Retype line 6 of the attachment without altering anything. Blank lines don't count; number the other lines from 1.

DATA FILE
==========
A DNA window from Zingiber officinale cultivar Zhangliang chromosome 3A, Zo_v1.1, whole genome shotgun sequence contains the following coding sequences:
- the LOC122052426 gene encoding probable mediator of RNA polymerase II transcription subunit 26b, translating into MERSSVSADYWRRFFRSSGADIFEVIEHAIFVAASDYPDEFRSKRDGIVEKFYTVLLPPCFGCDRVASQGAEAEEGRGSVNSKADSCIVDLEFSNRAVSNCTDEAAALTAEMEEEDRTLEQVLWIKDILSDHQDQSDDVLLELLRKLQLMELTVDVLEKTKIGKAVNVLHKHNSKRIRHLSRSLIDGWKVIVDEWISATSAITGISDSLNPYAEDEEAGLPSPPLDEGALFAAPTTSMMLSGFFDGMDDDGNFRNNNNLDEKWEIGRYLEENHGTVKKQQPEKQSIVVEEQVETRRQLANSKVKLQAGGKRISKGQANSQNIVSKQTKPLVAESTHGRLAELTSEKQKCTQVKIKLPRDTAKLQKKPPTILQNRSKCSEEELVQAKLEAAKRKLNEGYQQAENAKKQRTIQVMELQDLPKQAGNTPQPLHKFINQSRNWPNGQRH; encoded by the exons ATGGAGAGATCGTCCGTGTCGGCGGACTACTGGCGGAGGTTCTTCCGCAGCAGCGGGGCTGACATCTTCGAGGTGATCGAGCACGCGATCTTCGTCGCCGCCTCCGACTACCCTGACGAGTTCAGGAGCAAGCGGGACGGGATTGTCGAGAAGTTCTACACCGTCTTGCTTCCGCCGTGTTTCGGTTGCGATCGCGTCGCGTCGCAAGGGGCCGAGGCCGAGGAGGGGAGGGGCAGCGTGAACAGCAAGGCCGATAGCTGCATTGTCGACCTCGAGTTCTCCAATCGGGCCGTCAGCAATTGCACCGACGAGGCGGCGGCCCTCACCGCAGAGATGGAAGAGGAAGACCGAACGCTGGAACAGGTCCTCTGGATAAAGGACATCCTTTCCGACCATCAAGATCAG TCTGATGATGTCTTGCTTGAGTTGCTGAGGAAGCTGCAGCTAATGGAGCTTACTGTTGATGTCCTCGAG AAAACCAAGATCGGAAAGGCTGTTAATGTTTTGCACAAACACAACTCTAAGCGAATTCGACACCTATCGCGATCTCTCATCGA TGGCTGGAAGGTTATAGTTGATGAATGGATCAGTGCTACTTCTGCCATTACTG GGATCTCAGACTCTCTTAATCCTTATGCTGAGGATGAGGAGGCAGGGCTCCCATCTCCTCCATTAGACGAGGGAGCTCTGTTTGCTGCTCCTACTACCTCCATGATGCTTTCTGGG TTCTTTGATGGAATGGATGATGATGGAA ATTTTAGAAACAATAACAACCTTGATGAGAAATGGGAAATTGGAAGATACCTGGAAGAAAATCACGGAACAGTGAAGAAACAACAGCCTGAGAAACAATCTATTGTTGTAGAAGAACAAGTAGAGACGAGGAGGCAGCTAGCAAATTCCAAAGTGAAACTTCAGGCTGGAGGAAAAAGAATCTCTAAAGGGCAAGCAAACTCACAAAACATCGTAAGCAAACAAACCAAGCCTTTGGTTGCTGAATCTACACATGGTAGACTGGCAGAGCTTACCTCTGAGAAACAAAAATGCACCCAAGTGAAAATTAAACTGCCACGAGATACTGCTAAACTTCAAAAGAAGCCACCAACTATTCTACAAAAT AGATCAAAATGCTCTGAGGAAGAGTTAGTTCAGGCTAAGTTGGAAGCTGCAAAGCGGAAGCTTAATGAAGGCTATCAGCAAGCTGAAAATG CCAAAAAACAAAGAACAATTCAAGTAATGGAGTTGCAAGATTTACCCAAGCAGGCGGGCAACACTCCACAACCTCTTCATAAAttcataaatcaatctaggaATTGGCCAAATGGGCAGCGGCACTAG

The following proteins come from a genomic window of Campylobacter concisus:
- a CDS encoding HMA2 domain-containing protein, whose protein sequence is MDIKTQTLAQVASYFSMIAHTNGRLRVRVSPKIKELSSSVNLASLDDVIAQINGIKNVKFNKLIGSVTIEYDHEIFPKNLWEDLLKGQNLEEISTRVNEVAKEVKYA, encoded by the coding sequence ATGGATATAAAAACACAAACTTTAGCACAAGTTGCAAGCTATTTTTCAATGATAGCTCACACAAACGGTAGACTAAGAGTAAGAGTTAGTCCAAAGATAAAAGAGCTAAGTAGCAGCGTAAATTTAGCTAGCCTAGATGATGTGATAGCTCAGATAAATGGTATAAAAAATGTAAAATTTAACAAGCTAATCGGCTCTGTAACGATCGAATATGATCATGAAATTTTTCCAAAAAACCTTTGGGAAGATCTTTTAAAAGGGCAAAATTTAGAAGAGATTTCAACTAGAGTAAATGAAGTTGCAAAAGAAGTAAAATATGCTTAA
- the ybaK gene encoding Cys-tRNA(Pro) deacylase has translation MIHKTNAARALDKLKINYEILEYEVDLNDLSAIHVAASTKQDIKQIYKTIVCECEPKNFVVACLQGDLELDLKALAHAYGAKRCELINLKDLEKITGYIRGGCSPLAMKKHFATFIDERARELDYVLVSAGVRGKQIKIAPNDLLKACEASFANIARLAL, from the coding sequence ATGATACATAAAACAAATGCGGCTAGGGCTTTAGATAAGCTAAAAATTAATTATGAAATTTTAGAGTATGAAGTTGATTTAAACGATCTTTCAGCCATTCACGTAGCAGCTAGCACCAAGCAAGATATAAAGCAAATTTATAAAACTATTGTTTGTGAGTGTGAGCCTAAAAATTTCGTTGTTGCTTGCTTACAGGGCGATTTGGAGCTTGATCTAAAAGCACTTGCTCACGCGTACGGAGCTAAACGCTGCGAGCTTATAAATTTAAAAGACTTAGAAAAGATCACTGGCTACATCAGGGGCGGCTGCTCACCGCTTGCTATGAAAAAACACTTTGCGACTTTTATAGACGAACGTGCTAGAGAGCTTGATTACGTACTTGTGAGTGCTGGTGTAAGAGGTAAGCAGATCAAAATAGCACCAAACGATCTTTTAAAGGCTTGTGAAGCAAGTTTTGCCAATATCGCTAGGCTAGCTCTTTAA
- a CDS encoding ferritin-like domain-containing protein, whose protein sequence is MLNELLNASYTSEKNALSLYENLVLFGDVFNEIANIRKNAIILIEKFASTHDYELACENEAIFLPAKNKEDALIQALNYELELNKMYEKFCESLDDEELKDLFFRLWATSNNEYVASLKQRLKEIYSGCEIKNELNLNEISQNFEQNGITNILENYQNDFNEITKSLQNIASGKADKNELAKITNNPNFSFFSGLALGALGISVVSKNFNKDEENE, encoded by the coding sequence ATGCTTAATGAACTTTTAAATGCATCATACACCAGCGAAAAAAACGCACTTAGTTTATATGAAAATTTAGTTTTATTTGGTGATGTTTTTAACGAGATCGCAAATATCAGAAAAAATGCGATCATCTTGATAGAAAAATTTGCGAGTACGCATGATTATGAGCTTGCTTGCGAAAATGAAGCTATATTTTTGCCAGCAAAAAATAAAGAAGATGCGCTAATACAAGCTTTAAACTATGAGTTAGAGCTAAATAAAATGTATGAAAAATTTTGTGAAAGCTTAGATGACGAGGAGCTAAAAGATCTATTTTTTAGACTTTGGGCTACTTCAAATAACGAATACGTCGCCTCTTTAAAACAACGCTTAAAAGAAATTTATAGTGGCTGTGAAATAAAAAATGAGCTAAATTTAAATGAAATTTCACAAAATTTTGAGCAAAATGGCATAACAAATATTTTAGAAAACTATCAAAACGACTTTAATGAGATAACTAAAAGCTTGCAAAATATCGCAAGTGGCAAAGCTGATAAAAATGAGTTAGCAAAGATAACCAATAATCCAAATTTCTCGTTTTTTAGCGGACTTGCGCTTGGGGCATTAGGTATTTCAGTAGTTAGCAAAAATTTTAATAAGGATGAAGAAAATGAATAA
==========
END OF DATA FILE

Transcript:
- a CDS encoding ferritin-like domain-containing protein, whose protein sequence is MLNELLNASYTSEKNALSLYENLVLFGDVFNEIANIRKNAIILIEKFASTHDYELACENEAIFLPAKNKEDALIQALNYELELNKMYEKFCESLDDEELKDLFFRLWATSNNEYVASLKQRLKEIYSGCEIKNELNLNEISQNFEQNGITNILENYQNDFNEITKSLQNIASGKADKNELAKITNNPNFSFFSGLALGALGISVVSKNFNKDEENE, encoded by the coding sequence ATGCTTAATGAACTTTTAAATGCATCATACACCAGCGAAAAAAACGCACTTAGTTTATATGAAAATTTAGTTTTATTTGGTGATGTTTTTAACGAGATCGCAAATATCAGAAAAAATGCGATCATCTTGATAGAAAAATTTGCGAGTACGCATGATTATGAGCTTGCTTGCGAAAATGAAGCTATATTTTTGCCAGCAAAAAATAAAGAAGATGCGCTAATACAAGCTTTAAACTATGAGTTAGAGCTAAATAAAATGTATGAAAAATTTTGTGAAAGCTTAGATGACGAGGAGCTAAAAGATCTATTTTTTAGACTTTGGGCTACTTCAAATAACGAATACGTCGCCTCTTTAAAACAACGCTTAAAAGAAATTTATAGTGGCTGTGAAATAAAAAATGAGCTAAATTTAAATGAAATTTCACAAAATTTTGAGCAAAATGGCATAACAAATATTTTAGAAAACTATCAAAACGACTTTAATGAGATAACTAAAAGCTTGCAAAATATCGCAAGTGGCAAAGCTGATAAAAATGAGTTAGCAAAGATAACCAATAATCCAAATTTCTCGTTTTTTAGCGGACTTGCGCTTGGGGCATTAGGTATTTCAGTAGTTAGCAAAAATTTTAATAAGGATGAAGAAAATGAATAA